Too Much is Sometimes Too Much

I spend a lot of time on airplanes. More often than not, there are weather delays, or mechanical issues, or something else that prevents my flight from leaving at the advertised date and/or time. Usually when this happens we get some sort of message from either the pilot or flight attendant over the intercom. I'm amazed at some of the things that they'll say on that thing! Do we really need to know that the thing that they are fixing is imperative to our ability to take-off and land. I mean, if it's busted, I'm not so sure I want to be on this plane even after they fixed it. This introduces a whole new series of anxiety-inducing questions that I would have never needed to entertain.

'If that thing broke, what's to stop it from breaking again?'

'What if the guy fixing the broken part, doesn't do a good job?'

'What other little very important parts could have been affected?'

Sometimes too much information is not helpful-- it can be actually quite hurtful. When communicating with customers and donors, we need to give them enough information to accomplish our goal for that particular conversation-- but that's it. This is especially important when things go wrong. Often when there is a problem, we get insecure. When we communicate out of our insecurity, we often say more than we should say. When we say more than we should say, we may make things actually worse.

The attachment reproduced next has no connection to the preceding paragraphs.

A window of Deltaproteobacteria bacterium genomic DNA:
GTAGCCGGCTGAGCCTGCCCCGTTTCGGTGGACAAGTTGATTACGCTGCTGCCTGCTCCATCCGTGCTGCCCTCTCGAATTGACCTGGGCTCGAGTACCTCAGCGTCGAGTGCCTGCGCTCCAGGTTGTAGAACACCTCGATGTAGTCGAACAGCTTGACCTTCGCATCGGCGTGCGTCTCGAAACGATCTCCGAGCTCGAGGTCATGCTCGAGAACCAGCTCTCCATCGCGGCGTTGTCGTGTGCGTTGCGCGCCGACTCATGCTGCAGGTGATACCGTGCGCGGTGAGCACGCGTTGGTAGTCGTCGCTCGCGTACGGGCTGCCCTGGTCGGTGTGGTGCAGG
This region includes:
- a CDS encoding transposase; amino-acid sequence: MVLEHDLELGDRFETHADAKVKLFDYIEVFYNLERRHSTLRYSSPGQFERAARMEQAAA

Here's a simple way to overcome this challenge: plan ahead. When you must have a challenging conversation with a customer or donor, think through what the goal of that conversation is. Write it out on a piece of paper. Make a short list of talking points that bring clarity to the goal you've defined. Finally-- and this is most important-- plan to listen more than you talk. Many times, the customer or donor just wants to be validated-- they want to be given the opportunity to voice their concerns or frustrations--and if you can give them that, then you can often accomplish more than your best speech ever could.

1 comment:

  1. Well said. I've gotten into trouble over the years by saying too much. Now I intentionally hold back and try to speak more minimally and more wisely. This is especially difficult in a leadership context, when people are expecting you to say a lot.